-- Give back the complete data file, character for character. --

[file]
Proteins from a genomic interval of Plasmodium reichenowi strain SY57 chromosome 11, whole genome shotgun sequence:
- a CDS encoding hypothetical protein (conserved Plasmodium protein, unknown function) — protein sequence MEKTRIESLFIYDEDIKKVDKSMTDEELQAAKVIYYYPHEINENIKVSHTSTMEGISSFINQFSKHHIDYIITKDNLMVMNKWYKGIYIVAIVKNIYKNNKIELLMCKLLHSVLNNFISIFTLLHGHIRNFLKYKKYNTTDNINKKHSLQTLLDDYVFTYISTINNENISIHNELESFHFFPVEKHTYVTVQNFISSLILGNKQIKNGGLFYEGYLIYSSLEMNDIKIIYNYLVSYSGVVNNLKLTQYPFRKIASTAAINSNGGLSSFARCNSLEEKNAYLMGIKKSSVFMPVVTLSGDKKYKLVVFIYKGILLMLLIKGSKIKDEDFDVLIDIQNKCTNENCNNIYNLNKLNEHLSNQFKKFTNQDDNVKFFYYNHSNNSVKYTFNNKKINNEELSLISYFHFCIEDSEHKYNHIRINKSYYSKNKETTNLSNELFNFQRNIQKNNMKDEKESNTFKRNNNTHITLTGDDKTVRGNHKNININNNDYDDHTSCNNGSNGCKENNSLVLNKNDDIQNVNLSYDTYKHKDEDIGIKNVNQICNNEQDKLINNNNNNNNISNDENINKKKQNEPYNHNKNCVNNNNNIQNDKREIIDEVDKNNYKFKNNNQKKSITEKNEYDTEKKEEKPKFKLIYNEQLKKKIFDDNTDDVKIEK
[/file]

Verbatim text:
Proteins from a genomic interval of Plasmodium reichenowi strain SY57 chromosome 11, whole genome shotgun sequence:
- a CDS encoding hypothetical protein (conserved Plasmodium protein, unknown function) — protein sequence MEKTRIESLFIYDEDIKKVDKSMTDEELQAAKVIYYYPHEINENIKVSHTSTMEGISSFINQFSKHHIDYIITKDNLMVMNKWYKGIYIVAIVKNIYKNNKIELLMCKLLHSVLNNFISIFTLLHGHIRNFLKYKKYNTTDNINKKHSLQTLLDDYVFTYISTINNENISIHNELESFHFFPVEKHTYVTVQNFISSLILGNKQIKNGGLFYEGYLIYSSLEMNDIKIIYNYLVSYSGVVNNLKLTQYPFRKIASTAAINSNGGLSSFARCNSLEEKNAYLMGIKKSSVFMPVVTLSGDKKYKLVVFIYKGILLMLLIKGSKIKDEDFDVLIDIQNKCTNENCNNIYNLNKLNEHLSNQFKKFTNQDDNVKFFYYNHSNNSVKYTFNNKKINNEELSLISYFHFCIEDSEHKYNHIRINKSYYSKNKETTNLSNELFNFQRNIQKNNMKDEKESNTFKRNNNTHITLTGDDKTVRGNHKNININNNDYDDHTSCNNGSNGCKENNSLVLNKNDDIQNVNLSYDTYKHKDEDIGIKNVNQICNNEQDKLINNNNNNNNISNDENINKKKQNEPYNHNKNCVNNNNNIQNDKREIIDEVDKNNYKFKNNNQKKSITEKNEYDTEKKEEKPKFKLIYNEQLKKKIFDDNTDDVKIEK